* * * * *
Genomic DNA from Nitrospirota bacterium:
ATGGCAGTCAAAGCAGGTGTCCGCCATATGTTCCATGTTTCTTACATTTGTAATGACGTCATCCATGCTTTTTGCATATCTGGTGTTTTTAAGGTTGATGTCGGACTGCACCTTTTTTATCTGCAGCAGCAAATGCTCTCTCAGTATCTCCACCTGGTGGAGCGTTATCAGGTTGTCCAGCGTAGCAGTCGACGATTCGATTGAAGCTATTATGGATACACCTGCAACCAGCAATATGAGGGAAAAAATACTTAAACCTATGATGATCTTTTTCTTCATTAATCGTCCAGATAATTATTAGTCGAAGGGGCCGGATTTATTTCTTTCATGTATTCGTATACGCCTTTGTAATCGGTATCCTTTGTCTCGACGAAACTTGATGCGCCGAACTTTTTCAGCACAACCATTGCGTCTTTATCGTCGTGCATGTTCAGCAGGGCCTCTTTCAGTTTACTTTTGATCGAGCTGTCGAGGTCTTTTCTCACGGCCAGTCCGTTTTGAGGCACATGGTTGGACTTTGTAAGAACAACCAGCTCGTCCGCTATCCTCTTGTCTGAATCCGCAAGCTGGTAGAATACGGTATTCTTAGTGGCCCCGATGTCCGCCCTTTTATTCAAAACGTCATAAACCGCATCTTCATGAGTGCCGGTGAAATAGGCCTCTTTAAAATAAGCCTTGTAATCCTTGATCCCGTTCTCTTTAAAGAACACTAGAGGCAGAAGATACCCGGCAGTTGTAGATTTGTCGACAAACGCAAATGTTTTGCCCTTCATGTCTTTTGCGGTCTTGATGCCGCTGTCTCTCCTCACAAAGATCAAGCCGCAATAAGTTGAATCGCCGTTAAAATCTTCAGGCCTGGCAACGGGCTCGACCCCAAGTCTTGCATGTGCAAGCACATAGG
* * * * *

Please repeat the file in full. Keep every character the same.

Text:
Genomic DNA from Nitrospirota bacterium:
ATGGCAGTCAAAGCAGGTGTCCGCCATATGTTCCATGTTTCTTACATTTGTAATGACGTCATCCATGCTTTTTGCATATCTGGTGTTTTTAAGGTTGATGTCGGACTGCACCTTTTTTATCTGCAGCAGCAAATGCTCTCTCAGTATCTCCACCTGGTGGAGCGTTATCAGGTTGTCCAGCGTAGCAGTCGACGATTCGATTGAAGCTATTATGGATACACCTGCAACCAGCAATATGAGGGAAAAAATACTTAAACCTATGATGATCTTTTTCTTCATTAATCGTCCAGATAATTATTAGTCGAAGGGGCCGGATTTATTTCTTTCATGTATTCGTATACGCCTTTGTAATCGGTATCCTTTGTCTCGACGAAACTTGATGCGCCGAACTTTTTCAGCACAACCATTGCGTCTTTATCGTCGTGCATGTTCAGCAGGGCCTCTTTCAGTTTACTTTTGATCGAGCTGTCGAGGTCTTTTCTCACGGCCAGTCCGTTTTGAGGCACATGGTTGGACTTTGTAAGAACAACCAGCTCGTCCGCTATCCTCTTGTCTGAATCCGCAAGCTGGTAGAATACGGTATTCTTAGTGGCCCCGATGTCCGCCCTTTTATTCAAAACGTCATAAACCGCATCTTCATGAGTGCCGGTGAAATAGGCCTCTTTAAAATAAGCCTTGTAATCCTTGATCCCGTTCTCTTTAAAGAACACTAGAGGCAGAAGATACCCGGCAGTTGTAGATTTGTCGACAAACGCAAATGTTTTGCCCTTCATGTCTTTTGCGGTCTTGATGCCGCTGTCTCTCCTCACAAAGATCAAGCCGCAATAAGTTGAATCGCCGTTAAAATCTTCAGGCCTGGCAACGGGCTCGACCCCAAGTCTTGCATGTGCAAGCACATAGG